Oatmeal is good and bad for weight loss: Here’s why

Oatmeal has a long-standing reputation as a healthy breakfast food. And, if you’re trying to lose weight, it only makes sense to turn to healthy foods like oatmeal to help you achieve your goals.

But despite all these health benefits, is oatmeal good for weight loss? Nutrition experts say there are many factors that can influence the topic. “It really depends,” says Jessica Cortin, MD, author of “The Little Game-Changing Book.” “Oatmeal can be a very healthy food, but there are a few things to consider.”

Interested in using oatmeal to help you reach your weight loss goals? Here’s what you need to know.

Nutritional Information for Oatmeal
Oatmeal has a healthy reputation, and for good reason, it’s healthy. Here’s a nutritional breakdown of what you can expect when you eat half a cup of oatmeal.

heat. 148

Fat: 2.5 grams

Protein: 5.48 grams

carbohydrate. 27.3 grams

Fiber: 3.76 grams

Sodium: 1.2 mg

Is oatmeal good for weight loss?
it can. “Fiber is one of the things that helps you feel full after a meal, and the amount of fiber in oatmeal is okay,” Kitley says. “But it’s still a grain with a lot of energy in a small package. That means it’s very easy to overeat, and many people need to add honey, sugar or some sweeteners to make it palatable, which has a great impact on nutritional status. no help.”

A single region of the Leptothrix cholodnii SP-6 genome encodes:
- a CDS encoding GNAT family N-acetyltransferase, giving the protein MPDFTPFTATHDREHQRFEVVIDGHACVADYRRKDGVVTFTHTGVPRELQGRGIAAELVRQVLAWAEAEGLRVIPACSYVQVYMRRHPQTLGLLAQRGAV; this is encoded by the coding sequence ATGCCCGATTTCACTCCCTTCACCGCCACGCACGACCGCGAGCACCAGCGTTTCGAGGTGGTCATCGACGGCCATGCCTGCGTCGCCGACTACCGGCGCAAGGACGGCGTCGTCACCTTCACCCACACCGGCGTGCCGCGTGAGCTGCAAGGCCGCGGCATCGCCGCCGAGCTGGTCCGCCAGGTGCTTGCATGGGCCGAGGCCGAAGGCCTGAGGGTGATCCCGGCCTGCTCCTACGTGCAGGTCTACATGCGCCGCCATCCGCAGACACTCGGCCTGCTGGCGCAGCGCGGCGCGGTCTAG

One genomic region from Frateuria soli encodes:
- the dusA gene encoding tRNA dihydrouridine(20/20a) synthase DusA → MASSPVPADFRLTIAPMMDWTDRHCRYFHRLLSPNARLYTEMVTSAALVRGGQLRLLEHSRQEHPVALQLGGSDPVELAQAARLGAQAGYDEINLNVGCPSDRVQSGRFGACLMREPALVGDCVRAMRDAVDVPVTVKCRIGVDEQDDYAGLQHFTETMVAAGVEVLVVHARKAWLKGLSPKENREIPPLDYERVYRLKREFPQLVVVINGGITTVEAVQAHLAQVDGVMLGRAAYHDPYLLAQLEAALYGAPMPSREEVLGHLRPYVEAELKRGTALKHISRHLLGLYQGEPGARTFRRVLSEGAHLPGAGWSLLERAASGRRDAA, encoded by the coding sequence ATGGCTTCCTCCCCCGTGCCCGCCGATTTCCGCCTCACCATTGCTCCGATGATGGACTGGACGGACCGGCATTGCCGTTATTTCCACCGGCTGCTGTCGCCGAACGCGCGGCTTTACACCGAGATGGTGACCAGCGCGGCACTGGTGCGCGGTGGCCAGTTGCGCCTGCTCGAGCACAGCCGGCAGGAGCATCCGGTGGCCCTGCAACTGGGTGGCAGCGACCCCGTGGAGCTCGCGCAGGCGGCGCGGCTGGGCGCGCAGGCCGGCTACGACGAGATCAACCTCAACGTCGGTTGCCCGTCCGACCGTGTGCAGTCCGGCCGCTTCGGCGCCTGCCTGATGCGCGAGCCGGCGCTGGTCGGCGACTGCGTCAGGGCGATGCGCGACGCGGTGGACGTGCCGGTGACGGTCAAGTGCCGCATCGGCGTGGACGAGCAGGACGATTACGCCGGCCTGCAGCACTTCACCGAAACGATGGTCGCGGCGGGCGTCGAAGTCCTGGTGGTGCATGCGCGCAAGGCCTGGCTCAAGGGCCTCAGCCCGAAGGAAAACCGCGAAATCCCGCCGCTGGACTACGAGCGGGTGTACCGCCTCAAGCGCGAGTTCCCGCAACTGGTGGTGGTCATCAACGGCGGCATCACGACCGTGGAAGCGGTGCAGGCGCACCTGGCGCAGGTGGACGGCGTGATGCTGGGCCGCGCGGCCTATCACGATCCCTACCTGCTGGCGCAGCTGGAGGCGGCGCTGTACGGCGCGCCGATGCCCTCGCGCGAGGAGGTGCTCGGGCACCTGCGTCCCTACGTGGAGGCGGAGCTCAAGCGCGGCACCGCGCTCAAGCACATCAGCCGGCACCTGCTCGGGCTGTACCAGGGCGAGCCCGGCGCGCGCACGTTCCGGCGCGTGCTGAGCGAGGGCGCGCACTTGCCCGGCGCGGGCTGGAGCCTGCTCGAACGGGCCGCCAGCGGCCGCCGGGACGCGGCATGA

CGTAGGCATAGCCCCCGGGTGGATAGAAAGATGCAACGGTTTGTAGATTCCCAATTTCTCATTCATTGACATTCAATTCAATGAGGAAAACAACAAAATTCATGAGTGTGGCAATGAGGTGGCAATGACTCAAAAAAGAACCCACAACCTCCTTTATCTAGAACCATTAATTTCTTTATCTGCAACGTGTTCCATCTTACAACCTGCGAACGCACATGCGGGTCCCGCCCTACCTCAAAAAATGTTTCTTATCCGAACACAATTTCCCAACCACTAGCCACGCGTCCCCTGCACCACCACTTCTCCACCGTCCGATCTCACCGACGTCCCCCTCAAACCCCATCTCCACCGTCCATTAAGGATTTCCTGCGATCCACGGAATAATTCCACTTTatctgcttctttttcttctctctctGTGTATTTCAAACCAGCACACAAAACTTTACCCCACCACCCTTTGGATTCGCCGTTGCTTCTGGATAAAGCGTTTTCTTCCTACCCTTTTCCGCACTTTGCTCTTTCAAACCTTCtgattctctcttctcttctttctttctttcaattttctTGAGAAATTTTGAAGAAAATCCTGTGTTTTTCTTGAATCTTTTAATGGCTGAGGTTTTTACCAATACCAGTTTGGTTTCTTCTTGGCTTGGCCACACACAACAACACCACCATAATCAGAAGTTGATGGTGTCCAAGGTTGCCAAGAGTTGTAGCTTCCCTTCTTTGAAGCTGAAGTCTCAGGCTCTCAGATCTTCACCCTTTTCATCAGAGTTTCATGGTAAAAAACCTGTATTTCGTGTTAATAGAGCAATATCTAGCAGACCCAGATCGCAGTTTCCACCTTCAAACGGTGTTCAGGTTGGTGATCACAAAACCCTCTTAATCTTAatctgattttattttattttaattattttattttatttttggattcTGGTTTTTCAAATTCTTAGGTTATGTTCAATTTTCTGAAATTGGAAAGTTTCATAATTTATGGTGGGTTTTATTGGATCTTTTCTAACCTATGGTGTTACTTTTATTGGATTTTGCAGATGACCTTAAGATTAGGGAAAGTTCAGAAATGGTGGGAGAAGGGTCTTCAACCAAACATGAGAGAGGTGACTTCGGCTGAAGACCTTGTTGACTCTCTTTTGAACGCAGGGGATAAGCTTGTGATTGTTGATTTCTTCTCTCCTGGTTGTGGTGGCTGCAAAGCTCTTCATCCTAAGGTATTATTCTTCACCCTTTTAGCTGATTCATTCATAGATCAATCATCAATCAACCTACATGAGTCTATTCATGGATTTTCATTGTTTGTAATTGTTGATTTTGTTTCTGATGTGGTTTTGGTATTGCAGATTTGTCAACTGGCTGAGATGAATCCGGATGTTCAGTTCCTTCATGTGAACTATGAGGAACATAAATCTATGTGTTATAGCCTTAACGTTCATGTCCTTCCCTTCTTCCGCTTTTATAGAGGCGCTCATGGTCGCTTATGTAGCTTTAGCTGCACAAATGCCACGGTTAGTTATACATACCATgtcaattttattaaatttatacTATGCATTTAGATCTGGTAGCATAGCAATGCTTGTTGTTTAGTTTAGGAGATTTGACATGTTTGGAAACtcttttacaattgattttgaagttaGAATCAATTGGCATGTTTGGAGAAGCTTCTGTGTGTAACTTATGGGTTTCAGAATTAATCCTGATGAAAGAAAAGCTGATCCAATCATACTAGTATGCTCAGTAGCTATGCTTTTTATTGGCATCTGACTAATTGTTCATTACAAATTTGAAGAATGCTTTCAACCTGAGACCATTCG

There’s also a difference between eating regular oatmeal, such as old-fashioned oats or quick oats, and something with a ready-to-eat flavor, says Beth Warren, Ph.D., founder of Nutrition and author of “The Jewish Girl’s Secret.” “Be careful with oatmeal in flavored packets, as many brands of oatmeal can contain a lot of sugar,” she said. “Ideally, choose to make plain oatmeal with your added flavor and ingredient sources, such as fruit with a teaspoon of peanut butter.”

The ability of oatmeal to help with weight loss really depends on what you eat it with, Cotin said. “You want to make sure you add some protein and fat,” she said. That could mean making it with milk, adding a scoop of seed or nut butter, or eating it with eggs, she said. You can also add a handful of berries or shredded zucchini to it for extra nutrients.

What are the benefits of eating oatmeal?
There are many. “Oatmeal, a 100 percent whole grain rich in soluble fiber, may help reduce the risk of heart disease, lower cholesterol levels, and maintain blood sugar levels,” said Carey, MD, author of “Small Changes to Your Diet” – Gans said.

Oatmeal is also “extremely available” and can be made quickly, notes R.D. Scott-Ketley of Kitley Medical Nutrition Therapy. That raises the odds that you’ll actually eat it while it’s there, rather than living permanently in your cupboard, he says. “There’s also some vitamin E in it, which is good for hair, skin and nails, and a key player in the immune system,” Keatley said.

The soluble fiber in oatmeal can also help fill you up, Codin says. “It interacts with fluids in the digestive tract, taking up space in the stomach, which can help create a feeling of fullness,” she said. “If you’re someone who finds you feel hungry shortly after eating, this helps.”

Are there any downsides to eating oatmeal regularly?
Oatmeal isn’t a complete meal, Kitley says, “but many people treat it as a complete meal.” That’s why it’s so important to add protein and fat to round out the nutrition you’re getting from one bowl, he says.

Gans also recommends being mindful of your portion sizes. “One should stick to a 1/2 cup serving before cooking,” she said.

Overall, though, if you minimize sweeteners and add some protein and fat to your oatmeal, Codin says it can be a healthy food that can help you reach your weight loss goals.